Bike Bills in Maryland’s 2016 Legislative Session

Woodglen Drive Protected Bike Lane image from Montgomery Planning The Maryland State Legislature is in the midst of its short session, and bike legislation under consideration needs a boost of support from the bicycling community.  Montgomery and Prince George’s counties are leaders on bicycle issues, but many changes have to happen at the state level. It only takes a minute to send a letter of support to your representatives, and it makes a big difference when they hear from you.

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Below are the bills that need your support.

HB 214Three foot passing law amendment—Currently, Maryland has a law requiring motorists to pass bicycles with at least three feet. However, under the “narrow lane” exception to this law, drivers do not have to pass with three feet where the lane is less than 14 feet wide. Most of the lanes in Maryland on which a person would want to ride a bicycle are narrower than 14 feet, making the protections of the law close to meaningless.  This bill would remove the narrow lane exception from the three foot law, so that vehicles have to give three feet when passing on all roads. Of the 28 states that have three foot passing laws, Maryland is the only one with this self-defeating exception. HB 426: Repealing the mandatory use of bicycle infrastructure—Maryland law currently requires a person on a bicycle to use a bike lane if one is available, instead of riding in traffic lanes. This may have been a reasonable law ten years ago, but it does not make sense today, given the wide variety of skill and comfort level of people who bike, and the new types of protected infrastructure being built.  For example A 30 mph paceline should be on the roadway, not the protected bike lanes that are often used by slower moving commuters.  Protected bicycling infrastructure is a wonderful amenity that encourages folks to ride who might not feel safe doing so otherwise, but it is not for everyone. Marylanders should have a right to use their own best judgement in choosing the routes that are most appropriate for their style of riding. SB 302/HB 864: Punitive Damages for Aggressive Drunk Driving— This bill creates a cause of action for the victim of drunk driving or her family to sue for punitive damages, something current case law precludes. Over the past five years, there were approximately 325,000 violations of driving under the influence of alcohol, 59 of which were vehicular homicide while under the influence. Victims and their families deserve the right to seek compensation for the harm they suffer when drivers make the decision to drive drunk.

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Successes for Cycling in the 2013 Maryland General Assembly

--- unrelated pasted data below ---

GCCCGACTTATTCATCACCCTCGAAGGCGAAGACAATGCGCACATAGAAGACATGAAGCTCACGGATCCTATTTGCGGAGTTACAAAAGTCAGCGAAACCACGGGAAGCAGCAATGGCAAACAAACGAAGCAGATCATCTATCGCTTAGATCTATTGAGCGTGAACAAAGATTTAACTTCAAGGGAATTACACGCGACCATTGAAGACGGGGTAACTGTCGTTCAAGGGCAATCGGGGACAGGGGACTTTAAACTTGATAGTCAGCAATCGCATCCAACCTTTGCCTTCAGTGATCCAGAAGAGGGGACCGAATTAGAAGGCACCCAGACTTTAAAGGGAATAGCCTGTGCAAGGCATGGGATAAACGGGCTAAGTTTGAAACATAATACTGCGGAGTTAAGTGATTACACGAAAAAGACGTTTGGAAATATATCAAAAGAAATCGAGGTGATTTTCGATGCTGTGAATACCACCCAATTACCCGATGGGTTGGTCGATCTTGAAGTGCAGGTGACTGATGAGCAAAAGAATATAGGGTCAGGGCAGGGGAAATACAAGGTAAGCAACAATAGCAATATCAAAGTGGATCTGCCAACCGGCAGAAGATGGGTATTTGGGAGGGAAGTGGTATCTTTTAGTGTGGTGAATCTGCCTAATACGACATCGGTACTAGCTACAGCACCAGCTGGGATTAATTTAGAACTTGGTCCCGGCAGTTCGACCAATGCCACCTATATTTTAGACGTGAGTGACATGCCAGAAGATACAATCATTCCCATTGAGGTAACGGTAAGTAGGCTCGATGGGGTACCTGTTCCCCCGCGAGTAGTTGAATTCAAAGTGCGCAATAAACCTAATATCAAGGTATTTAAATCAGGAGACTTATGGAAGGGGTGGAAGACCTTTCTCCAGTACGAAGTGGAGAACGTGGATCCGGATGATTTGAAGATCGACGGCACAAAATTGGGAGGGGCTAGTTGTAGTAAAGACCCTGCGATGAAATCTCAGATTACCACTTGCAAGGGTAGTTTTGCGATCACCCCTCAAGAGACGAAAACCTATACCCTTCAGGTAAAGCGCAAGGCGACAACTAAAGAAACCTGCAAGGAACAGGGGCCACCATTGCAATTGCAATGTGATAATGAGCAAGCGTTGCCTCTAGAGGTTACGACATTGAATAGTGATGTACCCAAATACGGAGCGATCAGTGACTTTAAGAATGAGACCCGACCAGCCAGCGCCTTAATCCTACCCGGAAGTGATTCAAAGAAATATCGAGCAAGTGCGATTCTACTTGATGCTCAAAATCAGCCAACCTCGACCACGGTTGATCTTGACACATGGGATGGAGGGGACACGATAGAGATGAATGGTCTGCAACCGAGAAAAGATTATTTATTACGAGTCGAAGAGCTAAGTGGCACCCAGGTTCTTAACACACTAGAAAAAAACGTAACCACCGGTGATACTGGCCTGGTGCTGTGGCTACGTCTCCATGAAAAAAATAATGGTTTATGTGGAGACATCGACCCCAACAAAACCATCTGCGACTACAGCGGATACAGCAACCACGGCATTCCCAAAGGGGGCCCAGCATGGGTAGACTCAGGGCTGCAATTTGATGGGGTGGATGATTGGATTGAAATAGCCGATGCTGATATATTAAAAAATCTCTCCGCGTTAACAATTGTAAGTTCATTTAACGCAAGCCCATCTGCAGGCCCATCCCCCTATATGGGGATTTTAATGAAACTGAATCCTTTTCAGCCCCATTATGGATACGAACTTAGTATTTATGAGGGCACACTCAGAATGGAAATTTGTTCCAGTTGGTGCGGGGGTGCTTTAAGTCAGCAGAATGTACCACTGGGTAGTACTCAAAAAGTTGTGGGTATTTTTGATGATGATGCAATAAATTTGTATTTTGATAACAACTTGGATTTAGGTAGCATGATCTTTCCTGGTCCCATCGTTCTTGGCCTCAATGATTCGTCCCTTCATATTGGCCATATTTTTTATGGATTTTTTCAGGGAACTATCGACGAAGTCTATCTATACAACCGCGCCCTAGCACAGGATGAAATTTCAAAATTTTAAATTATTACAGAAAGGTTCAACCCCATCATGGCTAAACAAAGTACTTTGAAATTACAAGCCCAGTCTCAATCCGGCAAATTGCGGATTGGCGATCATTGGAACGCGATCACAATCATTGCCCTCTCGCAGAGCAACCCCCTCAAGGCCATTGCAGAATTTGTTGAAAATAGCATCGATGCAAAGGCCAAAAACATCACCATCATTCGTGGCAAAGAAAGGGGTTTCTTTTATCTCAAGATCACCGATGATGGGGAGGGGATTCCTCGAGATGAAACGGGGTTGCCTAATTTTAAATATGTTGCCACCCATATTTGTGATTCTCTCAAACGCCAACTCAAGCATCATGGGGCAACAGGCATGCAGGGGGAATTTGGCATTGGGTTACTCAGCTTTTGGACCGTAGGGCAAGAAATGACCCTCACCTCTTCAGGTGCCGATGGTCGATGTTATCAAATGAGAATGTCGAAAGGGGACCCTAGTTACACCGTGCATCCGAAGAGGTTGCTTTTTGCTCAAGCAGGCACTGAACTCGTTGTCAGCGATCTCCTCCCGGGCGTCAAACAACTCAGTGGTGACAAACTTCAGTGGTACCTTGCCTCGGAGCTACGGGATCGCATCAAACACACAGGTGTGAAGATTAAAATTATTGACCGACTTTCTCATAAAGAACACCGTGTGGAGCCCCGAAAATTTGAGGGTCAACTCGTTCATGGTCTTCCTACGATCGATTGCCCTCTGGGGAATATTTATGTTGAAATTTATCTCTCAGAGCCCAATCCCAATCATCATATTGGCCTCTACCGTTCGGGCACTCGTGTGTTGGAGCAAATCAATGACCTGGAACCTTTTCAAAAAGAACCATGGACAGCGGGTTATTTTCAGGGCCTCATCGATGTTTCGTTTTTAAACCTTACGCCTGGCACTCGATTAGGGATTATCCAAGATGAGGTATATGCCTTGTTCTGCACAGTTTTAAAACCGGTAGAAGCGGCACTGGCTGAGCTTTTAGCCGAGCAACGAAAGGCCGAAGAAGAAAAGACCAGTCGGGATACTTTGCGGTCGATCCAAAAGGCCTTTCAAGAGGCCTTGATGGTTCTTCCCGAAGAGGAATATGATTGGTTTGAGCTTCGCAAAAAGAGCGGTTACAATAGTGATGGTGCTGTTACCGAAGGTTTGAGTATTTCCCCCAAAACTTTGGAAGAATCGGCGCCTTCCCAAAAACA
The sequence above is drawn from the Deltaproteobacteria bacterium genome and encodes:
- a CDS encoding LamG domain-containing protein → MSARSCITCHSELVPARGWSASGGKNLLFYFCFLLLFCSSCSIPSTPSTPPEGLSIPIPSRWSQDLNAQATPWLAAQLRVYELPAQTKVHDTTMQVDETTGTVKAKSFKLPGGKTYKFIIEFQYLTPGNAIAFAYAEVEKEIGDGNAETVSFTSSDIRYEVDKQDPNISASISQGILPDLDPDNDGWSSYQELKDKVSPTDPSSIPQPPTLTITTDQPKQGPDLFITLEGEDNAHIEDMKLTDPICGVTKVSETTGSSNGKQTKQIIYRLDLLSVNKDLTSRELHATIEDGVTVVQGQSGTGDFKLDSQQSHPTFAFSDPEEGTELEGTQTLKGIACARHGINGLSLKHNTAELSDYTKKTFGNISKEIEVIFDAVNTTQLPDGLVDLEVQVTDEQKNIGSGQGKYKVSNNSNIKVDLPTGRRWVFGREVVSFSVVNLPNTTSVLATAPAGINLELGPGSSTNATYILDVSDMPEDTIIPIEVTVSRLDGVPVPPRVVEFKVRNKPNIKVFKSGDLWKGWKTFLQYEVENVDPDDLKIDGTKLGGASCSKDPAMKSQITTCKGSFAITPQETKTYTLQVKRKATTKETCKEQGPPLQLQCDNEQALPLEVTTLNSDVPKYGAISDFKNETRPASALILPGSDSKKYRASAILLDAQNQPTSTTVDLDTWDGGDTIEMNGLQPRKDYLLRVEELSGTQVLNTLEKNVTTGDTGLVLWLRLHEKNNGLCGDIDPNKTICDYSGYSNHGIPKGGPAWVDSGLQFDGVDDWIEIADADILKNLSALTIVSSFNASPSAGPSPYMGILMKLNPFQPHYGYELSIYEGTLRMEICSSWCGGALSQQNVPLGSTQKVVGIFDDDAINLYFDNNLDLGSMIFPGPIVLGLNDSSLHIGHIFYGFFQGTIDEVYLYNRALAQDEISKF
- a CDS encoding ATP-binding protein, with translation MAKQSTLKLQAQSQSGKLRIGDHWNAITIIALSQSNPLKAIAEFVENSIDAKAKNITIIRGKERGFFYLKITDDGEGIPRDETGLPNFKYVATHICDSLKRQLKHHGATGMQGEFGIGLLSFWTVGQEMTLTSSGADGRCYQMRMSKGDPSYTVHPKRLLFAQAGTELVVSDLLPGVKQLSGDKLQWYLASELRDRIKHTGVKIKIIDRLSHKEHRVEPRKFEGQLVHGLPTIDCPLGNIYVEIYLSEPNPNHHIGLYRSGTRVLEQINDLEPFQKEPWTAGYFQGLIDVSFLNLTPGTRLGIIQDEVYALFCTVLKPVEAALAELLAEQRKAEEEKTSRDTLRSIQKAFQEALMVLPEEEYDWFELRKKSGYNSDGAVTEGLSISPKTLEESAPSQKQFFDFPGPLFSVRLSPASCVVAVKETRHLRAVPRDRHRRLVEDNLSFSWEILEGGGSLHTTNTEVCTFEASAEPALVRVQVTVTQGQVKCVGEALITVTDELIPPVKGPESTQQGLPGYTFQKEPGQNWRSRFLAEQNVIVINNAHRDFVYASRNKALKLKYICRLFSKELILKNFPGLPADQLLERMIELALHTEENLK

Franklin's Bike Parking In the Maryland General Assembly, our efforts to promote and defend the interests of bicyclists were reasonably successful this year—especially compared to how things might have turned out. There were no major advances specifically for cycling this year. But WABA and its members and supporters helped stop a bill that would have been very harmful to bicycling. We also helped a coalition of transportation groups to persuade the legislature to increase funding for transportation for the first time in 21 years. Here is a rundown of the legislation that we followed this year in Maryland. Bikes on sidewalks The Maryland code prohibits bicycling on sidewalks, unless the locality enacts a law to legalize it. Delegate Aruna Miller (D-Montgomery) has introduced a bill the last two years to reverse the presumption, so that bicycling on sidewalks would be legal unless the locality prohibits it. Before the legislative session started, we notified Delegate Miller that WABA would not take a position on such a bill this year. Local legislation legalizing sidewalk riding has already been enacted by Montgomery and Prince George’s counties, so it was unclear whether this bill would have much of an impact in the Washington area other than in a few municipalities. We doubted that we would be able to devote time and energy to this bill. HB 160 attracted little attention, and received an unfavorable report from the House Environmental Matters Committee. Mandatory helmet law Delegate Maggie McIntosh (D-Baltimore), who chairs the Environmental Matters Committee, introduced HB 339, which would have required adults to wear helmets when bicycling on any highway, including trails. As soon as the bill was introduced, WABA immediately went into high-gear to do all we could to stop it. Hundreds of our members and supporters sent emails to delegates on the committee asking them to oppose the bill. But it appeared to be an uphill battle because about half the committee had sponsored it. As Shane Farthing and Greg Billing explained, mandatory helmet laws could undermine the success of a bikesharing system in the Maryland suburbs. It would also force people to choose between breaking the law and not bicycling on occasion, when wearing a helmet is not feasible. Some advocates are also concerned that the effectiveness of helmets has often been overstated on government web sites. WABA has long been one of the strongest advocates of helmet use in the mid-Atlantic region. We require helmets on all rides. We have long facilitated the Bicycle Helmet Safety Institute (although it raises its own finds). During the 1990s, we strongly advocated a mandatory helmet law for children under the age of 16, which was eventually enacted. But it is not always a good idea to pass a law that requires adults to do things for their own good. We did not support a law requiring all adults to ride a bike either. We were fortunate that Delegate McIntosh is an avid cyclist and genuinely supports cycling, while disagreeing with us on the question of a mandatory helmet law. She heard the passion with which bicycle advocates from both Baltimore and the Washington area opposed her legislation (Bike Maryland took no position). Although our logic did not persuade her on the helmet issue, as a good politician she concluded that she would rather work with us on matters where we agree than against us on the helmet bill. In late February, McIntosh decided not to push the helmet bill further this year so that we could work to increase funding for the state’s cycling infrastructure. Transportation funding Because Maryland has not raised the gas tax since 1992, the funds available for new transportation infrastructure have been dwindling. Last year, Governor Martin O’Malley proposed to extend the state’s 6 percent sales tax to gasoline, but neither chamber passed the bill. It was important to increase the funds for transportation this year, because otherwise, federal funding for the Purple Line would be unlikely. Yet prospects did not look good during the first two months of the legislative session. Then, Virginia increased its sales tax to fund transportation near the end of its 60-day session. Shortly thereafter, Maryland’s governor, speaker, and senate preesident announced a plan to increase the gas tax by an amount equal to roughly 1 percent of the retail price of gasoline for each of the next three years. With the helmet bill behind us, we strongly supported House Bill 1515. Hundreds of our members and supporters wrote their legislators to indicate their willingness to pay higher taxes to increase funding for transportation. The bill passed. As a result, the state will be able to proceed with its Capital Transportation Plan, which allocates about 7 percent of the funding to bicycle and pedestrian infrastructure. Safe-passing bill Like the District of Columbia and many other states, Maryland generally requires drivers to leave at least three feet of clearance when overtaking a bicyclist. But the Maryland law has several confusing exceptions, including one for narrow highways. No one knows whether that exception includes standard highway lanes in no-passing zones, or only genuinely narrow highways such as one-lane bridges. Bike Maryland championed House Bill 445, which would have removed that exception. Although we endorsed the bill, our focus on the helmet bill made it impractical for us to do anything more than lend out name to their efforts, and the bill received an unfavorable report from the Environmental Matters Subcommittee. Contributory negligence The Maryland Court of Appeals is considering a case that could, if successful, repeal the doctrine of contributory negligence. Maryland is one of only five states that retains this legal doctrine, under which a plaintiff who is even minimally at fault cannot successfully sue to recover damages caused by someone else’s negligence. This doctrine is very unfair to cyclists, who may lose the ability to pay for significant medical bills or the loss of earnings after a severe accident. Last fall, the Maryland Court of Appeals heard oral arguments on whether to replace the doctrine of contributory negligence with comparative fault in the case of Coleman v. Soccer Association of Columbia. The case involves a volunteer soccer coach who smoked pot before practice, tried to swing on a portable goal, and fell on his face. He sued for damages from the soccer league for failing to warn him about this hazard, but the jury found that he was contributorily negligent, so he could not recover damages. If any such bill has a significant chance of passing, we will work to include an exception for bicyclists who collide with motor-vehicle drivers. Jim Titus is a member of WABA’s Board of Directors from Prince George’s County. Photo by Flickr user Mr. T in DC